While the US is not party to every treaty making up the international normative framework for the electoral process, it is important to recognise that new legislation in the US is reductive to international efforts to uphold standards critical for sustainable democracy. For example, Article 6.1(b) of the Convention concerning Indigenous and Tribal Peoples in Independent Countries states that ‘Governments shall: Establish means by which these peoples can freely participate, to at least the same extent as other sectors of the population, at all levels of decision-making in elective institutions.’ Policies like moving drop-boxes further away from reservations means that the pathway for Native Americans to cast a vote becomes more difficult, restricting their ability to ‘freely participate, at least to the same extent’ as other Americans. Another standard, established by the Handbook for European Union Election Observation Second Edition, states that the late opening or early closing of polls undermines the right to vote. The US has recognised this as good state practice yet is continuing to advance legislation at the state level that would do just this.
Republican lawmakers are also looking to expand voter roll purges, the process by which the list of registered voters is periodically ‘cleaned’ in order to remove individuals who are deceased, have moved, or have not voted in numerous previous elections. Republicans argue that roll purges are needed to maintain an up to date record of registered voters and, again, to reduce the potential for fraudulent votes (i.e. ballots cast on behalf of a dead person). Democrats and liberal advocacy groups worry that this practice hurts voters, as many ‘low income, monitory and young voters do tend to move around a lot.’ According to article 2(d) of the Convention on the Standards of Democratic Elections, Electoral Rights and Freedoms in the Commonwealth of Independent States ‘every citizen is guaranteed the right to receive information on their inclusion into the voters’ list, to correct that information in order to assure its completeness and reliability.’ Individuals who have been purged in the US have, at times, not been given adequate notification of their removal from the registry and do not realise until they do not receive an absentee ballot, at which point it is too late to vote, or attempt to cast a ballot on election day. Because many states do not permit same day voter registration, these individuals are unable to exercise their right to vote. Again, while the US is not party to this regional agreement, it demonstrates how new legislation violates internationally recognised election standards.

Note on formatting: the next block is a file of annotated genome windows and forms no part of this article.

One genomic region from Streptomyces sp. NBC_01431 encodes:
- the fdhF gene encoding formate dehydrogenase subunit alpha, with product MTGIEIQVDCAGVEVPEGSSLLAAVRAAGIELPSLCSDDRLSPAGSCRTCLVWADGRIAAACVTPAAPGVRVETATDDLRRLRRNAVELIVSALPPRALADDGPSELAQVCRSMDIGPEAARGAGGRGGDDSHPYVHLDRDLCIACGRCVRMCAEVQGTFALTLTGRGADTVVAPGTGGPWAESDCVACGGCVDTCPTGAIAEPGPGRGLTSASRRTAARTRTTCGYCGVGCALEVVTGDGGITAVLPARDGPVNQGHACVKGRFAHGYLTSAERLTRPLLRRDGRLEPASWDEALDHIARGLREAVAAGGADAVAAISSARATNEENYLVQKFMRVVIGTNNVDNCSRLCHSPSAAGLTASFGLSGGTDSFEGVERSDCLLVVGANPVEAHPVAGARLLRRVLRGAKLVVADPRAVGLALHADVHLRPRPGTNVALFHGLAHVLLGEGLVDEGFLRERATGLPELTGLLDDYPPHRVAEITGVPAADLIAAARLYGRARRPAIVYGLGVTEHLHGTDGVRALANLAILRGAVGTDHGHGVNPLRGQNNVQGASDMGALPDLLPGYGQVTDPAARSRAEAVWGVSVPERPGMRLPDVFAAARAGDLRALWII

A rebuke at the federal level
On 7 March 2021, President Biden signed an Executive Order on Promoting Access to Voting. The Order asserts that it is the ‘responsibility of the Federal Government to expand access to, and education about, voter registration and election information, and to combat misinformation, in order to enable all eligible Americans to participate in our democracy.’ The Order also directs all federal agencies to ‘consider ways to expand citizens’ opportunities to register to vote and to obtain information about, and participate in, the electoral processes.’
Lawmakers in Congress are also working to pass the For the People Act, or HR1. Key points of the bill include ‘creating a national system for automatic voter registration, putting in transparency requirements for political advertising, and instituting nonpartisan redistricting commissions to end partisan gerrymandering.’ HR1 establishes federal voting requirements, like mandating all states to offer no-excuse absentee ballots, ensuring that voting rights cannot be manipulated election by election. Congressional Democrats are also hoping to pass that John Lewis Voting Rights Advancement Act which would restore the preclearance requirement of the Voting Rights Act, repealed by the Supreme Court in 2013, requiring states with the most egregious histories of limiting voting rights to get approval from the federal government before changing any election laws. According to a survey from Data for Progress, the bill is supported by 56% of Republicans, 68% of Independents and 77% of Democrats. This indicates that the general public does support election reform, but not necessarily that which is based on false claims of widespread fraud as Republican lawmakers continue to argue.
The United States might be considered a dualist system, meaning that ratification of a given international treaty does not always supersede national law. But this does not preclude the US from living up to internationally recognized standards for elections and democracy, which HR1 and the John Lewis Act will bring the US closer to doing.
Demonstrators marched through the streets of Winston-Salem, N.C., last July during a federal voting rights trial challenging a 2013 state law. Chuck Buron, AP.